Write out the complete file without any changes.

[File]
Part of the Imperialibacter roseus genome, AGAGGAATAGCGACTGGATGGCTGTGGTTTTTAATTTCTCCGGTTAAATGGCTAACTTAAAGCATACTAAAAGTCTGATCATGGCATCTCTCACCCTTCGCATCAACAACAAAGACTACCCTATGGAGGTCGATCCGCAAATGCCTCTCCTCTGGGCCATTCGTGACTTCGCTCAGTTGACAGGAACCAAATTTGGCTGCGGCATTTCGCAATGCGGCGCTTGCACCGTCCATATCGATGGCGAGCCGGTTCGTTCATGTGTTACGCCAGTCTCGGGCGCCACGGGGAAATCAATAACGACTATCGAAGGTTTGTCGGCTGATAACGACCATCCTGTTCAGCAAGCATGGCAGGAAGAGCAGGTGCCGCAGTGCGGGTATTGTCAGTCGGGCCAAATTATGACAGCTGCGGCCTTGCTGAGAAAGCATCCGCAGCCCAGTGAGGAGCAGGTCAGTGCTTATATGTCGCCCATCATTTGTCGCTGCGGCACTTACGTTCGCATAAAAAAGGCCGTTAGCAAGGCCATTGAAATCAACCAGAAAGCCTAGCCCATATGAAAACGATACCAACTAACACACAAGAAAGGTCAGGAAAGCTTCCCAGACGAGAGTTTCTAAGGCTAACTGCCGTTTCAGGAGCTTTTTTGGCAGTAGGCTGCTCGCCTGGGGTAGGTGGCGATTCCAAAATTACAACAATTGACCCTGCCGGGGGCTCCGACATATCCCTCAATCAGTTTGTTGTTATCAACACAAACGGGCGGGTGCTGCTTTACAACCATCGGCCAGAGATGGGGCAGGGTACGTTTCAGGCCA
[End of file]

Part of the Imperialibacter roseus genome, AGAGGAATAGCGACTGGATGGCTGTGGTTTTTAATTTCTCCGGTTAAATGGCTAACTTAAAGCATACTAAAAGTCTGATCATGGCATCTCTCACCCTTCGCATCAACAACAAAGACTACCCTATGGAGGTCGATCCGCAAATGCCTCTCCTCTGGGCCATTCGTGACTTCGCTCAGTTGACAGGAACCAAATTTGGCTGCGGCATTTCGCAATGCGGCGCTTGCACCGTCCATATCGATGGCGAGCCGGTTCGTTCATGTGTTACGCCAGTCTCGGGCGCCACGGGGAAATCAATAACGACTATCGAAGGTTTGTCGGCTGATAACGACCATCCTGTTCAGCAAGCATGGCAGGAAGAGCAGGTGCCGCAGTGCGGGTATTGTCAGTCGGGCCAAATTATGACAGCTGCGGCCTTGCTGAGAAAGCATCCGCAGCCCAGTGAGGAGCAGGTCAGTGCTTATATGTCGCCCATCATTTGTCGCTGCGGCACTTACGTTCGCATAAAAAAGGCCGTTAGCAAGGCCATTGAAATCAACCAGAAAGCCTAGCCCATATGAAAACGATACCAACTAACACACAAGAAAGGTCAGGAAAGCTTCCCAGACGAGAGTTTCTAAGGCTAACTGCCGTTTCAGGAGCTTTTTTGGCAGTAGGCTGCTCGCCTGGGGTAGGTGGCGATTCCAAAATTACAACAATTGACCCTGCCGGGGGCTCCGACATATCCCTCAATCAGTTTGTTGTTATCAACACAAACGGGCGGGTGCTGCTTTACAACCATCGGCCAGAGATGGGGCAGGGTACGTTTCAGGCCA